Currently residing in New York City, keyboardist John Escreet hails from the U.K and professes a novel outlook while making a significant impression with critics and progressive-jazz advocates based on five largely acclaimed albums. The artist once again aligns with the crème de la crème of modern jazz adventurists, including saxophonist David Binney on Exception to the Rule.
Escreet is a storyteller. With quirky detours, hard-hitting improvisation and lyrically resplendent theme-building jaunts, he excels when building tension, parlaying a little tenderness, and dishing out brisk unison choruses with his band-mates. And he uses electronic keyboards for ethereal undertones and over-the-top treatments.
The opener "Exception to the Rule," is a study in striking contrasts. Escreet launches the festivities with a low-register piano groove, sparking notions of a 60's detective thriller, where the quartet dodges traffic and summons lucid imagery of a car chase scene. The band continues its plight by speeding through curvy roads, and running stoplights along the way. Yet they break the tempo amid Binney's flickering alto sax notes in concert with Escreet's swirling chord patterns. In a loose sense, the musicians continue with the plot as though they are juggling a horde of propositions, abetted by drummer Nasheet Wait's crash and burn pulses, the leader's spiraling crescendos, and a blitzing finale that equates to a sense of urgency.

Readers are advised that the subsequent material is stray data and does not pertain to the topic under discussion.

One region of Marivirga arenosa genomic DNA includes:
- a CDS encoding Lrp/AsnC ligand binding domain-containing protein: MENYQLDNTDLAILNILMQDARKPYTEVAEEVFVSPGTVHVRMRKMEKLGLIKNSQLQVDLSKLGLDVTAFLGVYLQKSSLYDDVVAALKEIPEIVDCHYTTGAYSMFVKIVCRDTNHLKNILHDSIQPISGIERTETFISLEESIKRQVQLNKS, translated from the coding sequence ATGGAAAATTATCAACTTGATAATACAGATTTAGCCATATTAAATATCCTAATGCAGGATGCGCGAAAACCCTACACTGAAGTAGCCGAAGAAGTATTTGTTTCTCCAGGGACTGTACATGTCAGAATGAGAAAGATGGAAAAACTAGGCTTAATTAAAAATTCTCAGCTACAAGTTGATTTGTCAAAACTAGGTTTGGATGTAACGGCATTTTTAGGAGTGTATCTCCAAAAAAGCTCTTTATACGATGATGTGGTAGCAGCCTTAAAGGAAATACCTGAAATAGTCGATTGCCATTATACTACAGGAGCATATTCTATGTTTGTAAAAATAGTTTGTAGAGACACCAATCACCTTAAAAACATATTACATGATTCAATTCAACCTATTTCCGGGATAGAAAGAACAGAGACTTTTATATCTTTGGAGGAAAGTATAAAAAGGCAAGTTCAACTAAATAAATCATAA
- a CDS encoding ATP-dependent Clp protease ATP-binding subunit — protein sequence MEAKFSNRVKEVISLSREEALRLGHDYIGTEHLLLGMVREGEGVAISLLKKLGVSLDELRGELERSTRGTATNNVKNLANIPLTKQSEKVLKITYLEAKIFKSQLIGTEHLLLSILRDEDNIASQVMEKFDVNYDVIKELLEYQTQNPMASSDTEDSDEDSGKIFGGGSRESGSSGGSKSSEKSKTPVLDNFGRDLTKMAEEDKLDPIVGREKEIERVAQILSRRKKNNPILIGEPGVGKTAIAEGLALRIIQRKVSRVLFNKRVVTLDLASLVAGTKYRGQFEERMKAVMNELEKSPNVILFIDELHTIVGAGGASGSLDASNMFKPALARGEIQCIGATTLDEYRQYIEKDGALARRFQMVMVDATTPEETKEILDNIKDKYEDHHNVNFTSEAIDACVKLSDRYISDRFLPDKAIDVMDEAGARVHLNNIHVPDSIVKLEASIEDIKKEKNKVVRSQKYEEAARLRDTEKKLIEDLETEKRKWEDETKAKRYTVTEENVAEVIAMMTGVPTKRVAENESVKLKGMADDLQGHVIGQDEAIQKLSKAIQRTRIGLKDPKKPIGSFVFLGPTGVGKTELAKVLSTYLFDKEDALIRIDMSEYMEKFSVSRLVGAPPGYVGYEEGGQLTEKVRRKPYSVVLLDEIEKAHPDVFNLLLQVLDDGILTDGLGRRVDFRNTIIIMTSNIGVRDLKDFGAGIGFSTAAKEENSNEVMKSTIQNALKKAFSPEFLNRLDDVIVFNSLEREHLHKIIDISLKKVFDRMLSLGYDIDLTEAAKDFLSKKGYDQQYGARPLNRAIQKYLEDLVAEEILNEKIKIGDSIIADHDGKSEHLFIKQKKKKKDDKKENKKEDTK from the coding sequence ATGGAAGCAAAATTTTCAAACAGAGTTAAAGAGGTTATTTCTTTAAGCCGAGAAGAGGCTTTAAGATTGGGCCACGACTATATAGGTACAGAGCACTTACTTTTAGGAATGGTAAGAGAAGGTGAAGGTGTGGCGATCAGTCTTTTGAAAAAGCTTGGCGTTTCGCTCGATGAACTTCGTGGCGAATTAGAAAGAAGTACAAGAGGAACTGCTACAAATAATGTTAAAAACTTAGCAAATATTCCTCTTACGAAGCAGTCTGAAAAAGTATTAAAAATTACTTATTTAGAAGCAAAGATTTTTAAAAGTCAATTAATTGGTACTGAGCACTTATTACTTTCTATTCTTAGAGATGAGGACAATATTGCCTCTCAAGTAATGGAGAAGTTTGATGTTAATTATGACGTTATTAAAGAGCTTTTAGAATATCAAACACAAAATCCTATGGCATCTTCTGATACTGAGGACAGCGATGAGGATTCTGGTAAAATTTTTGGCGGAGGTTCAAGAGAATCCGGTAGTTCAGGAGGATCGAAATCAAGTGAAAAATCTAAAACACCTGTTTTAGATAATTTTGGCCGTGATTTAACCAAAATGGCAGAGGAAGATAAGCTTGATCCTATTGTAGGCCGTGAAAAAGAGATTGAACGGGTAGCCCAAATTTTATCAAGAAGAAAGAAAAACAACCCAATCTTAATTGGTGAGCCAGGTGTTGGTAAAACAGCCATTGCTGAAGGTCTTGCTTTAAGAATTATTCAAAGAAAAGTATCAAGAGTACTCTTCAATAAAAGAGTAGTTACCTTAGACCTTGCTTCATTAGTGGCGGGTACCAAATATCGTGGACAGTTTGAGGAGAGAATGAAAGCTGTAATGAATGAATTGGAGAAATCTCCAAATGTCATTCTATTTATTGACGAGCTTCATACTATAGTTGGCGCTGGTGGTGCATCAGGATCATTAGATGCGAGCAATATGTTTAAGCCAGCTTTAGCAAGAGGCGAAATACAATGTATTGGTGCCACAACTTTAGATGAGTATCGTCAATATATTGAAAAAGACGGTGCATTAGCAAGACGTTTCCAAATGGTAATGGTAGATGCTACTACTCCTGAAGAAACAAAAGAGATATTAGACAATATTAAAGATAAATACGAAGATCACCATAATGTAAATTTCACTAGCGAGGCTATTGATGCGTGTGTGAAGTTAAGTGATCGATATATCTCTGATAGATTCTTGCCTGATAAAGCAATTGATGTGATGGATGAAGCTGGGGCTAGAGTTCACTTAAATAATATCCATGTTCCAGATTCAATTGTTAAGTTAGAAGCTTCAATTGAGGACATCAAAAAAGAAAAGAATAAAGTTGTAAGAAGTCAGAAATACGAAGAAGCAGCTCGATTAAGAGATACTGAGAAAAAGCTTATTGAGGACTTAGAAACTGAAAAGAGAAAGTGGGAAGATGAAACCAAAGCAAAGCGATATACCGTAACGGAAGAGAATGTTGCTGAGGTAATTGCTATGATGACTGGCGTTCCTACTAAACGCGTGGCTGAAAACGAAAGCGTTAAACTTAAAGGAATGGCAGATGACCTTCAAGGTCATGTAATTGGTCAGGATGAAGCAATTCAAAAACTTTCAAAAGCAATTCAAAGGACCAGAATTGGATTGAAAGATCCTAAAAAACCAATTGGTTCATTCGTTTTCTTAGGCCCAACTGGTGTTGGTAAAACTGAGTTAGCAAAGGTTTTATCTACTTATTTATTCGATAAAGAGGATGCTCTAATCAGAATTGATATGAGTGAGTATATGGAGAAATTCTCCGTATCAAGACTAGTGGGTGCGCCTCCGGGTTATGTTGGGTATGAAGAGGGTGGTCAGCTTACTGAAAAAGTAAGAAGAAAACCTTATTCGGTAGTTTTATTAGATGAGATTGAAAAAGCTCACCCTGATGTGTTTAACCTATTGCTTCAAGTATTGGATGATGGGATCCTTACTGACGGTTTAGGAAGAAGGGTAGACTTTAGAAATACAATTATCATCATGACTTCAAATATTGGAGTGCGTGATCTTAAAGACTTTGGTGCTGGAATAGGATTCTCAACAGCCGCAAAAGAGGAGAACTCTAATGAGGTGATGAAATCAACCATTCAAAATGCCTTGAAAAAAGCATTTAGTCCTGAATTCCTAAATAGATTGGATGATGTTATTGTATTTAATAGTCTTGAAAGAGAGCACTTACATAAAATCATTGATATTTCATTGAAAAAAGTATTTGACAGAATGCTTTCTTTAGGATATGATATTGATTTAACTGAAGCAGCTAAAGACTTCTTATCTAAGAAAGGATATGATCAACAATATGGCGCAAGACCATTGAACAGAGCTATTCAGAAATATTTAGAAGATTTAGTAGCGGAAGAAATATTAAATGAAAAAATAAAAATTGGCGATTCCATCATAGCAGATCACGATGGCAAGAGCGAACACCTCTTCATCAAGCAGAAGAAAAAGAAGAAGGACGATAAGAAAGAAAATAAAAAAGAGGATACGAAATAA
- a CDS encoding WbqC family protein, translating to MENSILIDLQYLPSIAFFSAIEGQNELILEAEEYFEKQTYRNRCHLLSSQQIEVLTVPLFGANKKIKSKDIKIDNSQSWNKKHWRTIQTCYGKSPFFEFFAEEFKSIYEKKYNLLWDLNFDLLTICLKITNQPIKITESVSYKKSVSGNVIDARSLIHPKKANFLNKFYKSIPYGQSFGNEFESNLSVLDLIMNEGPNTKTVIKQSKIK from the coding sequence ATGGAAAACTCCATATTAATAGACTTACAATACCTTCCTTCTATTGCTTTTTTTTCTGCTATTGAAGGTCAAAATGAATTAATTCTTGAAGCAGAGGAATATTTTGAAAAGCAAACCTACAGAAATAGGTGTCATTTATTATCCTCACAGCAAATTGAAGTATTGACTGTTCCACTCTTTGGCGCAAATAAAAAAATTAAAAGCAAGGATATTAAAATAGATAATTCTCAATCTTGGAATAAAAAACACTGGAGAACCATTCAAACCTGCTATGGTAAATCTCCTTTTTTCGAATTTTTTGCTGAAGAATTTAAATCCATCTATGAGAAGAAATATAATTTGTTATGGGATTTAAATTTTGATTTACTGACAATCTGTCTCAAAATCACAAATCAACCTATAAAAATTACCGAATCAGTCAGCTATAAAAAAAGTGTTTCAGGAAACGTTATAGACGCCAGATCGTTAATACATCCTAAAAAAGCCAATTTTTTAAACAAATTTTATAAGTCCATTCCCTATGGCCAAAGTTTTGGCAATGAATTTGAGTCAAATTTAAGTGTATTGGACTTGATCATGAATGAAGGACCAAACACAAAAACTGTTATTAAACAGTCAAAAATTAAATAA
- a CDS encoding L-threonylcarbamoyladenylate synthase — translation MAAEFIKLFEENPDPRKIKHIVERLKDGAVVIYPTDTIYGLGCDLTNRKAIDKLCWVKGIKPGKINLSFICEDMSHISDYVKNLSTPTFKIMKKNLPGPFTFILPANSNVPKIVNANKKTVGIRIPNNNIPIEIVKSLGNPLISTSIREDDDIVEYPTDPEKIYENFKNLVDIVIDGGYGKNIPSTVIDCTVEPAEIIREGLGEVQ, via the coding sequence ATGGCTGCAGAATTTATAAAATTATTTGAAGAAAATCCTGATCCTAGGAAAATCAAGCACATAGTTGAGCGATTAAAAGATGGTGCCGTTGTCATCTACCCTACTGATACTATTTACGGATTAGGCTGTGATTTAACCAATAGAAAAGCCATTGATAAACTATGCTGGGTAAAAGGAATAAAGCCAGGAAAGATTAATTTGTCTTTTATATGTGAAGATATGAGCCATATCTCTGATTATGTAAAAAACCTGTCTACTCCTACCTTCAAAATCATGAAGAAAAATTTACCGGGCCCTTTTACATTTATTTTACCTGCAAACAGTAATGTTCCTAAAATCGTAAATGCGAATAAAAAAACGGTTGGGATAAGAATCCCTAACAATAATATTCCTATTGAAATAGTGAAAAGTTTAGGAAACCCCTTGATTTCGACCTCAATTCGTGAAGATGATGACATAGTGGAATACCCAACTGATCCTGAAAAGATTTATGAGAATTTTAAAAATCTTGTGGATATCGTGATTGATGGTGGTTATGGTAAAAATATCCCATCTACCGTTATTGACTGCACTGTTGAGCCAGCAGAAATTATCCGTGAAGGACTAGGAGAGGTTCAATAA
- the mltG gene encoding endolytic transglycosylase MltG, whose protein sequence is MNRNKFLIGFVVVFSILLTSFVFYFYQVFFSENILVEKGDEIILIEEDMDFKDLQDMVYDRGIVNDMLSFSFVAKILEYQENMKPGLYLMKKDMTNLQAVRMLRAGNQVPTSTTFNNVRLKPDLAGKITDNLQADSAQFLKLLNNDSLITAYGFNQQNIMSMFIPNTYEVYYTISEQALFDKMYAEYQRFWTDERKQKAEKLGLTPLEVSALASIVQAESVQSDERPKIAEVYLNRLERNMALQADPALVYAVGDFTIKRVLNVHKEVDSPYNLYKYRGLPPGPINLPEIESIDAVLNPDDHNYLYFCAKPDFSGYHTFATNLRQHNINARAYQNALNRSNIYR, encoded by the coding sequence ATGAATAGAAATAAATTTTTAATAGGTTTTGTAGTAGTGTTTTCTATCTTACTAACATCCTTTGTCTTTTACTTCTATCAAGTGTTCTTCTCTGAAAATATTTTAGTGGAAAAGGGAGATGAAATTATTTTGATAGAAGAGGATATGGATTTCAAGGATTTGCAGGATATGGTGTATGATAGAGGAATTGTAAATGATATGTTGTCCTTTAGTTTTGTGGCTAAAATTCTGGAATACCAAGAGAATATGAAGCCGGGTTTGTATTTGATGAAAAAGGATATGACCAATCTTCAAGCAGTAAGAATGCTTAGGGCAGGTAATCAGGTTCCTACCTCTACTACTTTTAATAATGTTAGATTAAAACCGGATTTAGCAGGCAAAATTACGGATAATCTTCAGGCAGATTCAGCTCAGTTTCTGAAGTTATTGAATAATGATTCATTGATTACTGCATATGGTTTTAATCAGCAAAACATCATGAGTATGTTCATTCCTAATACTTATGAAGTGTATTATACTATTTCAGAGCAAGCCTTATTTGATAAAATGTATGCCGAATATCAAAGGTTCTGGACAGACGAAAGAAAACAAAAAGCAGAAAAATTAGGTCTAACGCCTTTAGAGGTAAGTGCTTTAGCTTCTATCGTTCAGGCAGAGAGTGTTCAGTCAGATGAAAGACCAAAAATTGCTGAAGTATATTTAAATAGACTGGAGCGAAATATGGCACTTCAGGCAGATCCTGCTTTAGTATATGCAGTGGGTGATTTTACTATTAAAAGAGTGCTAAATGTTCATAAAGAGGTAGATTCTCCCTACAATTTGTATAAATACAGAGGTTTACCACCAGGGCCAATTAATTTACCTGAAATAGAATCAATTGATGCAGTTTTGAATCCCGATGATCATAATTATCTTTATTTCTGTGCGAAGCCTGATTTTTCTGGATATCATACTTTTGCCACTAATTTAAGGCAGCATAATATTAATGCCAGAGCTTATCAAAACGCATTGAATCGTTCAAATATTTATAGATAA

Escreet's cinematic sensibilities add an additional treat to the rapidly moving parts. He's also a strong composer and arranger who bring out the best in his band-mates. It's a superb outing that offers an all-encompassing antithesis to the roads usually travelled within these jazz-centric frameworks. Putting aside the artists' technical acumen, Exception to the Rule parallels Escreet's investigate approach and cunning focus. Indeed, a top selection for 2011.